March 19, 2011

Restaurant home! Ossobuco

Mmmmm.....Ossobuco is sooooooo good.....mmmm....yummy.....ok let me stop and get serious.

Last Monday, I went to an Italian restaurant in the Old Port named Graziella. Although the menu was quite limited, their food was exquisite, and I had one of the best Ossobuco alla Milanese ever!! Having gone to Italy a few times, I've had the privilege to try many restaurants in different regions and this dish is still one of my favorites! Since I liked the way they served it at this restaurant in particular, I decided to attempt re-creating it at home. To be honeest with you, I should've filmed my sister's reaction when she tasted was very, very, veeeeeeeeeeeeeeeeeeeeeeeeery good!!

Before I share the recipe, it's important to know a few things:

-Ossobuco is Italian for
"bone with a hole". Cool.

-It takes about 2 hours to cook everything. So don't do like me and start cooking at 8:30 p.m.

-You can replace the veal shanks with lamb. But it just won't be the same....not as "fall off the bone"

-Veal shanks are not cheap. It's about 20$ for two very large pieces or three medium pieces, so about 7$ per piece: Yeah yeah it's expensive, but way more expensive in restaurants! And besides, the foodgasm that you get out of it is worth the price! I go to my favorite butcher at Marché Atwater: Adelard Bélanger. The service is great, the meat is fresh and they can help you get great meat for your budget.

-Some people prefer cooking it with lots of tomato sauce. I don't but if you like your meat to taste like tomatoes, go ahead. 

-It is usually served with risotto or with creamy mashed potatoes. I understand why they serve it with something light and somehow creamy. The piece of meat is very heavy, so pairing it a side that is not light might be a little too much. 

-Usually, in most recipes, they talk about making a bouquet garni: rosemary, thyme, bay leave etc.. in a cheese cloth. Since I don't have that cheese cloth, I just put the herbs directly in the sauce. Meh. It was good anyways

For 4 people, you will need

-4 veal shanks
-1/3 cup of flour
-Carrots, peeled and thinly sliced
-One big onion, chopped
-One green pepper and one yellow pepper, chopped (whatever peppers is fine, if you prefer the red ones it's cool)
-6 garlic cloves, chopped
-2 tablespoons of tomato paste
-4 thyme leaves
-1 bay leaf
-2 cups of white wine
-1 cup of chicken broth (maybe more, you will see if you need more while you're cooking everything)
-Olive oil, butter

For the gremolata

-3 tablespoons of chopped Italian parsley
-1 teaspoon of lemon zest
-1 tablespoon of lemon juice
-One garlic clove, chopped
-1 teaspoon of olive oil
Just mix those ingredients together in a bowl, and leave on the side to sprinkle on the ossobuco later. 

-In a large, deep pan, heat two tablespoons of olive oil.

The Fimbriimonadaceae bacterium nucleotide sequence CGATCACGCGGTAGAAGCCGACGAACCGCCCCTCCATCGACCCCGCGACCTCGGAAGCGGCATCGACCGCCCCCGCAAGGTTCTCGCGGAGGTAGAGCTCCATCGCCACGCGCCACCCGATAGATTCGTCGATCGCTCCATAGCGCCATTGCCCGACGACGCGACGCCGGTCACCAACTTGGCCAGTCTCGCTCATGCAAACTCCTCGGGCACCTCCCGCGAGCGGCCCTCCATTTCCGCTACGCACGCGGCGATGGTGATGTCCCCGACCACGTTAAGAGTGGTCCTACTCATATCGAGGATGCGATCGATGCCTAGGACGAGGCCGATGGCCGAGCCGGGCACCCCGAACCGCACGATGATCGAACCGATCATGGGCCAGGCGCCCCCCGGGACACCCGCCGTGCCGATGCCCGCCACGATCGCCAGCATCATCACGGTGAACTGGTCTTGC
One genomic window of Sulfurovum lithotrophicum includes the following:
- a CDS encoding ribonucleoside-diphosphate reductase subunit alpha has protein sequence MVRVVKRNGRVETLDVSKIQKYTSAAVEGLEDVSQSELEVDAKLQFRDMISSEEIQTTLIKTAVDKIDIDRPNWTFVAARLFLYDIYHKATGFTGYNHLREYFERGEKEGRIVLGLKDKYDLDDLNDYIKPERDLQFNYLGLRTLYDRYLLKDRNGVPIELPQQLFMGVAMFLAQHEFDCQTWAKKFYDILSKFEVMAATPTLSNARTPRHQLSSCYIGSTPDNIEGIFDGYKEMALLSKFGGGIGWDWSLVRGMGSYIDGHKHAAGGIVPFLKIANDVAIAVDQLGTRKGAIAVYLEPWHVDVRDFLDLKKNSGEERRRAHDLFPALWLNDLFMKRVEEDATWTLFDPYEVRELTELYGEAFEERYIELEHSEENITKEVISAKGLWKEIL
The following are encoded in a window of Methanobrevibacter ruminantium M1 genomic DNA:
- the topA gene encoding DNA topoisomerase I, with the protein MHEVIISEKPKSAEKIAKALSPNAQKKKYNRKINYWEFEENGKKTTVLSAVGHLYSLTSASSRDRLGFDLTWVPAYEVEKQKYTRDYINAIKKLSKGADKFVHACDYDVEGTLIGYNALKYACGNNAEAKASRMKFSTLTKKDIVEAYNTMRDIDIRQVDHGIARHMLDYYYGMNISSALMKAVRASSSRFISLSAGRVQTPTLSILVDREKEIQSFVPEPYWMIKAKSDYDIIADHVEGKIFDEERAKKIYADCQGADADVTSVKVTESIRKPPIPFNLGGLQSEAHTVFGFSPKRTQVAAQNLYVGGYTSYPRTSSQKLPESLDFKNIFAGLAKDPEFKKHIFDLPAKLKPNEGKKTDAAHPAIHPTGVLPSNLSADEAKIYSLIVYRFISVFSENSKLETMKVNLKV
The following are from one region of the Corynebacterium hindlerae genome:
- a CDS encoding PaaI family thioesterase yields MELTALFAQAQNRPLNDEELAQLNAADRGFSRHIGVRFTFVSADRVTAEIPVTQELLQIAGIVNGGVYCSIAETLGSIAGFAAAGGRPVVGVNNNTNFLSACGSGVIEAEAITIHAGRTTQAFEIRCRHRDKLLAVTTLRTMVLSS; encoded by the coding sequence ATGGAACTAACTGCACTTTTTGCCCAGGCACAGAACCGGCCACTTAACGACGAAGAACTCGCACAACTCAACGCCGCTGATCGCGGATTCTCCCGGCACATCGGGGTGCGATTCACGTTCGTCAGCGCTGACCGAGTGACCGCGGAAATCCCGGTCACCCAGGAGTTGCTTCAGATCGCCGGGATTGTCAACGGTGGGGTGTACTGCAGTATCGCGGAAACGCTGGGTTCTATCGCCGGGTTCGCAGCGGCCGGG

-Spice the veal shanks (I put some salt, pepper, a bit of chicken spice and herbes de provence) and dip each one of them in flour, on both sides. Then fry the shanks with the heat between medium and maximum, making sure they are well browned on each side (about 5 minutes on each side). Put them aside.
-Reduce the heat to medium and in the same pan, add the onions, carrots and peppers. Cook all of these ingredients for about 5-8 minutes, until onions start to become softer. 
-Add the garlic, the white wine, thyme and bay leaf. Let simmer for a few minutes, then add the chicken broth and tomato paste, mix everything very well, then add the browned veal shanks. Add more chicken broth if you feel there is not enough liquid. 
-Cover and cook on medium for 1 hour. Lift the lid, check how the meat is (At this point I couldn't help it. I freakin tasted the veal and it was already soooooo good!), add some liquid if necessary (I added some white wine, maybe half a cup).

Should look like this at that point
-Reduce heat between minimum and medium, cook for another half hour.
-When meat is really "fall off the bone" (And you can see it, believe me). 
-Serve with risotto! Follow the recipe here and replace the red wine by white wine. I also added 1 tablespoon of tomato paste, a bit of saffran (to make it "alla milanese) and one tablespoon of fresh lemon juice. Sprinkle the top of the ossobuco with some gremolata. Yummy.

A few useful addresses:

Marché Atwater (where you can find all the ingredients for this recipe + buy some good wine at their SAQ selection)
138 avenue Atwater
(easily accessible by the Lionel-Groulx metro station)

Restaurant Graziella
116 McGill street


  1. Thank you so much for the recipe !

  2. you ppl have nooooooooooooooooooooooooooooooooooooo idea how good this was!


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